Last year I made this beautiful herb box ... it was filled with my favourite herbs: Lavender, Rosemary, Thyme and Sage. I used a good compost, positioned it in full light and I watered and fed correctly and yet despite my best efforts ... it met a sorry end. Mrs Miggins next door has magic fingers and can grow anything, she will break off a twig from a rose bush (from a neighbours garden or nearby stately home) pop it in a pot and as if like magic it will flourish from her touch. So after some 'digging' about and 'leafing' through books (ok, ok I'll stop now) I have now seen the error of my ways, and the answer lies in the soil ... get the soil right, and you can grow anything. So here is my AHC guide to growing herbs, which includes a pretty downloadable chart for your garden shed wall!
The right soil for the right plant
Soil has never been high of my agenda as a gardener, I was always more of a "buy a pretty plant and stick it in" kinda gal, but I see now that soil is everything ... and you stand to waste less time and money if you start off by getting that right. There are several types of soil: sandy soil, clay soil, loamy soil, chalky soil, silty and peaty, and different plants like different soils. It turns out, herbs like Rosemary and Lavender are native to the Mediterranean region, so they like sandy, gritty, well drained soils, which explains the death of my plants, as I had planted them in quite heavy, clay soil. They also don't like peat in their soil, which is often found in multi-purpose compost. Good drainage is vital for these herbs because if they become waterlogged, they will rot. So if you have a heavy, dense clay-type soil you will need to improve it by adding other elements ... a mix of peat-free compost and the same volume of sharp sand or grit (not builder sand) mixed together is ideal for Mediterranean herbs, as this will help water drain more easily.
How and when to water a plant.Water is vital to plants as we know, but too much or too little can quickly kill a plant. One way to test if a plant needs watering is: press the back of your hand onto the soil surface, if it feels cold it has plenty, and will not be ready for more water. If it feels warm, it is drying out. Alternatively stick a finger into the soil, if it feels dry, water it. As mentioned before, many herbs are from the Mediterranean region, so they are used to dry conditions, and it can get tricky trying to figure out what to water and when, so one way to make like easier is for yourself is to group certain plants together in the garden ... Rosemary, Thyme, Sage and Oregano all like well drained poor soil and a regular but light watering. While Parsley, Basil and Chives like a richer, more moist soil. Grouping plants like this together will help you remember their habits more easily. Always water in the morning if possible.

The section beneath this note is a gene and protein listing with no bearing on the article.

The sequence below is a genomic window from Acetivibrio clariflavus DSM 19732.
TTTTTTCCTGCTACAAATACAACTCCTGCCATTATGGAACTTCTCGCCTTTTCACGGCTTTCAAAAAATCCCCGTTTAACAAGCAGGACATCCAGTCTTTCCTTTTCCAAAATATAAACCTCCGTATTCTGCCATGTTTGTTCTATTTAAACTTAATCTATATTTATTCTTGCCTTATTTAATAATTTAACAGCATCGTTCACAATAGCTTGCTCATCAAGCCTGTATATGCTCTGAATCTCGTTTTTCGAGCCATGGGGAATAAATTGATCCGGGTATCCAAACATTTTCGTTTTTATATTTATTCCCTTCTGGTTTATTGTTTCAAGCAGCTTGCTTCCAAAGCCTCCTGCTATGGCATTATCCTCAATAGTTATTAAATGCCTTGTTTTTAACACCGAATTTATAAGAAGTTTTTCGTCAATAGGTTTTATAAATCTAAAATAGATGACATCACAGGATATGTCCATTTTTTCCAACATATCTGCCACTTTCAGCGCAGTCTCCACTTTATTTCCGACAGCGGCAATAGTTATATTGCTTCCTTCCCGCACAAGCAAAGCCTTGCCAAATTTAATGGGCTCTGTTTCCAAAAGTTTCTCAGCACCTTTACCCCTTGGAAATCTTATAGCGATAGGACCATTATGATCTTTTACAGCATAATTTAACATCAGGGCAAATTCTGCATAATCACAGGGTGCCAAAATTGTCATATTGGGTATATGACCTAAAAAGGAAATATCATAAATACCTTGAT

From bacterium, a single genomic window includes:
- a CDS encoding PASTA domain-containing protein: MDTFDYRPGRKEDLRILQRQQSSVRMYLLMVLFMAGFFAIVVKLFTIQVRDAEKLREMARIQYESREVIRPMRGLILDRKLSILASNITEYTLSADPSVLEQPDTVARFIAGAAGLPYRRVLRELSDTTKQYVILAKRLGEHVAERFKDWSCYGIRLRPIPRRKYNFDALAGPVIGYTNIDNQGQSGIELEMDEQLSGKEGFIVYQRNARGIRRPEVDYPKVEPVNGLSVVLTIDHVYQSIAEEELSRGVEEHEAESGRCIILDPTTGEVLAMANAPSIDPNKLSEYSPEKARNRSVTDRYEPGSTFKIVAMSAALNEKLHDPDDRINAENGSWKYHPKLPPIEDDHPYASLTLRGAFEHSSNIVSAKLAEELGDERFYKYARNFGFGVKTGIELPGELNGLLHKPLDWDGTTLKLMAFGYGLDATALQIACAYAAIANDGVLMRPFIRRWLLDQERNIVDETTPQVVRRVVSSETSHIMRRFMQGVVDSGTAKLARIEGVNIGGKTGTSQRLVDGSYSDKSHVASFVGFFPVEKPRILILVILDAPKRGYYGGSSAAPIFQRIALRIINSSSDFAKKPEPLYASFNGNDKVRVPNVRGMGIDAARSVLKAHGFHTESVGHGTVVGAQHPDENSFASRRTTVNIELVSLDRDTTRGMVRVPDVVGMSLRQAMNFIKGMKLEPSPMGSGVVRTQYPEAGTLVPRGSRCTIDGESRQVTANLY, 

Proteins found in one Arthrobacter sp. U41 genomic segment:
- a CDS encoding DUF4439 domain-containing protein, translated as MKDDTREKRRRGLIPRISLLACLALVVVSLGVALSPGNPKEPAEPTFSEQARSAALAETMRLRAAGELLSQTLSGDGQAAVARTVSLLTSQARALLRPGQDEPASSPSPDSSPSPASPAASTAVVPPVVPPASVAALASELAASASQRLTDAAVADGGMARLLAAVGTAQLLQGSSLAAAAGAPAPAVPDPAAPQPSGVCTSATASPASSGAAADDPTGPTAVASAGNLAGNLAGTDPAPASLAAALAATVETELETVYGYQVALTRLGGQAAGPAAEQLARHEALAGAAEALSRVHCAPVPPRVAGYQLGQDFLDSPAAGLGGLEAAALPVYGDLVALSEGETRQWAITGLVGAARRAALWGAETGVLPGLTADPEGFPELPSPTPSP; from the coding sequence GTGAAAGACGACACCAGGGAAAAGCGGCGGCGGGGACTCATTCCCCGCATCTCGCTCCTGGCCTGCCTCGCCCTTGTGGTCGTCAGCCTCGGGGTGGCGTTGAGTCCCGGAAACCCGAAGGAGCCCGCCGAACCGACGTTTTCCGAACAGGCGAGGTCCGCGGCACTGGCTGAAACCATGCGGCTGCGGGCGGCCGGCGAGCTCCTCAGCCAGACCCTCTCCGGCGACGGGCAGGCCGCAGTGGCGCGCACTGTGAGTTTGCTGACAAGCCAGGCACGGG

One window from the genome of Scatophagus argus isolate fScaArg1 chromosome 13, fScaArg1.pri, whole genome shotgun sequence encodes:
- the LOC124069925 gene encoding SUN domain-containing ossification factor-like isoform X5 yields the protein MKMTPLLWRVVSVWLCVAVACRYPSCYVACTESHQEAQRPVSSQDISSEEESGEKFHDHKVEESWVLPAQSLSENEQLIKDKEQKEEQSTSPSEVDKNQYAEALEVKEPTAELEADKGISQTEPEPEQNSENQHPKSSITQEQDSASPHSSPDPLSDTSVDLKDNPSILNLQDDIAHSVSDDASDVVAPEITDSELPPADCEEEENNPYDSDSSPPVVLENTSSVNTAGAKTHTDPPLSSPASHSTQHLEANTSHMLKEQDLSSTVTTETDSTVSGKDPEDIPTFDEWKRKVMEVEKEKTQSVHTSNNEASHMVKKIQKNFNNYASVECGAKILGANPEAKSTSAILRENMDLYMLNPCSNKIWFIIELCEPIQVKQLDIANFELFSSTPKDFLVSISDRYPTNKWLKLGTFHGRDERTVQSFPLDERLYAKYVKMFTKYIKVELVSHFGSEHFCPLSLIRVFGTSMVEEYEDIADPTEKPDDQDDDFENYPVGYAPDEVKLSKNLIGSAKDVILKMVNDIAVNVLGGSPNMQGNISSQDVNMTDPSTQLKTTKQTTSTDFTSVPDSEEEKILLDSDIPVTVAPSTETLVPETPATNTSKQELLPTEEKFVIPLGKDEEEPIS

Feeding your plants.Feeding your herbs plant is also vital to it's well being especially if it's in a pot. Once your herbs are established keep them thriving with a compost tea, or a light, all purpose fertiliser - ideally an organic seaweed-based feed. Do this weekly from March to September and it will keep your plants healthy and promotes lots of lovely leafy growth. TIP: Make a note in your diary or set an alarm on your phone to remind you).
Light or shade
Most herbs are at their happiest in full sun. Put a sun-loving plant in the shade and it will soon become pale and brittle, as mine did. There are some herbs, like Chives, Parsley and Mint which don't mind partial shade though, where as Basil will simply not tolerate it. This is often a trial and error thing, watch your plant closely and it will soon tell you if it's not happy.
Pruning & harvesting your herbs.
Pruning is vital to a herbs well being. We use them regularly and pruning encourages new growth. If you don't prune a herb it will become thin and leggy, not fat and bushy. By pruning / harvesting regularly we are keeping the plant in it's 'growing' stage for as long as possible. Herbs grow lovely flowers, and many are edible but once they begin to flower it means they are nearing the end of it's growing cycle, so regular harvesting will ensure it doesn't flower too early, and if so see a flower forming, simply pinch it off.